When Katy Butler was in junior high, bullies who called her a “dyke” slammed a locker door on her hand. Katy never reported the assault because she was afraid her school wouldn’t do anything to help.

If the Michigan state Senate has its way, Katy’s school won’t have to help students bullied in the future, either.

Last week, the Michigan state Senate passed an anti-bullying bill. But minutes before they voted, Republican lawmakers inserted special language into the bill to create a huge loophole: Bullying done because of a “sincerely held religious or moral conviction” isn’t covered by the law.

Rather than protecting students, the new law actually provides a road map that teaches kids how to bully — and how to get away with it.

Katy and her friend Carson Borbely know what it’s like to be bullied for who they are. They started a petition demanding that the state legislature enact a strong anti-bullying law with no exceptions. Click here to sign their petition.

The Michigan House of Representatives will consider the Senate’s weak anti-bullying bill soon. Katy and Carson want them to strengthen the bill and eliminate the religious exemption inserted by the state Senate, and members are rallying around their demand.

Some legislators are wavering in the face of public outrage, and Republican Speaker of the House Jase Bolger is now said to be considering a stronger, more comprehensive version of the bill. But Katy and Carson need your help to keep up the pressure.

Please sign Katy and Carson’s petition demanding the Michigan House of Representatives pass an anti-bullying law that will actually protect students:

Thanks for being a change-maker,


  1. Actually what happened to Katy WOULD be considered bullying under the exact phrasing of that law. You say the law allows bullying based on religious beliefs. It does not. It allows for people to state what they believe, whether it offends people or not, if it is a sincerely held religious or moral belief. That does not mean it allows violence of any kind, assault, etc. because of those beliefs. Protecting the 1st amendment will always be just as important as preventing bullying. I may disagree with someone’s belief that homosexuality (or anything else) is wrong, but that doesn’t mean they aren’t allowed to speak their mind. That is not bullying.

    Also note, this says a “statement of a sincerely held religious belief or moral conviction” a STATEMENT. There is a large difference between stating what you feel and actually threatening someone. So that is still not allowed by the phrasing of this law.

    (8) This section does not abridge the rights under the First Amendment of the constitution of the United States or under article I of the state constitution of 1963 of a school employee, school volunteer, pupil, or a pupil’s parent or guardian. This section does not prohibit a statement of a sincerely held religious belief or moral conviction of a school employee, school volunteer, pupil, or a pupil’s parent or guardian.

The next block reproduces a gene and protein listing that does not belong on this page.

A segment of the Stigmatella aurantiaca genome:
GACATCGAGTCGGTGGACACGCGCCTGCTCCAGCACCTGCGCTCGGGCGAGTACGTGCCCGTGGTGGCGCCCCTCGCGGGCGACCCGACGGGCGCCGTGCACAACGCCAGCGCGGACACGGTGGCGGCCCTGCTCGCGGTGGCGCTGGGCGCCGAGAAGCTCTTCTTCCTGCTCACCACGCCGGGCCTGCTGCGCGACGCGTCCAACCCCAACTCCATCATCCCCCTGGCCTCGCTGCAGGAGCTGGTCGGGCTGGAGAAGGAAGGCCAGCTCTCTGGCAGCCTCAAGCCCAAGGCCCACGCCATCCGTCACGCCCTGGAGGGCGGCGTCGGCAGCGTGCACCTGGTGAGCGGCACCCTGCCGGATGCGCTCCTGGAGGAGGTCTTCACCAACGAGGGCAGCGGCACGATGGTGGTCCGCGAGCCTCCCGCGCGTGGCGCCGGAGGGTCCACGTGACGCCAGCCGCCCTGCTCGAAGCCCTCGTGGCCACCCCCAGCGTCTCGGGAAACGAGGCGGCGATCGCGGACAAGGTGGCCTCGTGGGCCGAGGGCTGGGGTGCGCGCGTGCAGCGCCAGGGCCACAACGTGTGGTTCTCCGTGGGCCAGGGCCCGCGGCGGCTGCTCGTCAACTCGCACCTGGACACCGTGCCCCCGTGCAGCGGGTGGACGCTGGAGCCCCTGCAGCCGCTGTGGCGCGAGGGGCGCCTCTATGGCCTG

Did you actually read the law, or did you just go by what told you?
    Here’s the law, if you haven’t read it.

    1. You miss the point that verbal abuse is just as bad, and many times worse, than physical abuse. Abuse of any kind is unacceptable. I’m all for free speech. If I choose to be in a conversation or debate or if I’m just walking down the street, I accept that I may hear views that offend me. I’m perfectly good with that. But it’s not OK to hurl your views at me with the intent to cause emotional harm or to degrade me. Using the current “hot button” example of gay marriage, there is a world of difference between “I wouldn’t choose this life style for myself” and “You are an abomination before God”. One is free speech, one is an attack.

      I have a hard time wrapping my head around the need for any of this to actually be specifically stated. I live my life by a very simple concept. I treat others the way in which I would like them to treat me. Since I wouldn’t want anyone to abuse me verbally, I don’t do it to others – even if I disagree with them, even if I’m angry with them. This isn’t about first amendment rights, it’s about civility, which is currently sorely lacking in our society.

      I’m sure that never in their wildest dreams did our founding fathers think it would be necessary to write into the Bill of Rights: “By the way, while exercising your rights to free speech – don’t abuse the privilege by using it to abuse each other. That’s not what we meant, and that’s not OK.”

      1. The Supreme Court has decided that the first amendment is more important than civility. They supported that when the Westboro Baptist Church case came before the court.

        Look, I’m not saying that a student who feels offended shouldn’t address that in the appropriate setting, even engaging the student who believes that being gay is wrong in a debate about the topic. However a student should not be punished for stating something they believe.

        And yes, there is a difference between stating what you believe (doesn’t matter how you say it, whether it’s “I wouldn’t choose this life style for myself” or “You are an abomination before God”) and actually cornering someone and emotionally or verbally harassing them because of what you believe. Saying you disagree with homosexuality or believe it’s an abomination is distinctly different from harassing a person personally about it.

        Statement of a belief /=/ harassment

        Unless of course you are intent on taking everything personally. I grew up in the Bible Belt as a lesbian. I learned that you can’t take everyone’s beliefs personally. The fact that they disagree with you or don’t like you is not something to get angry with them about unless they start to harass you because of their beliefs.

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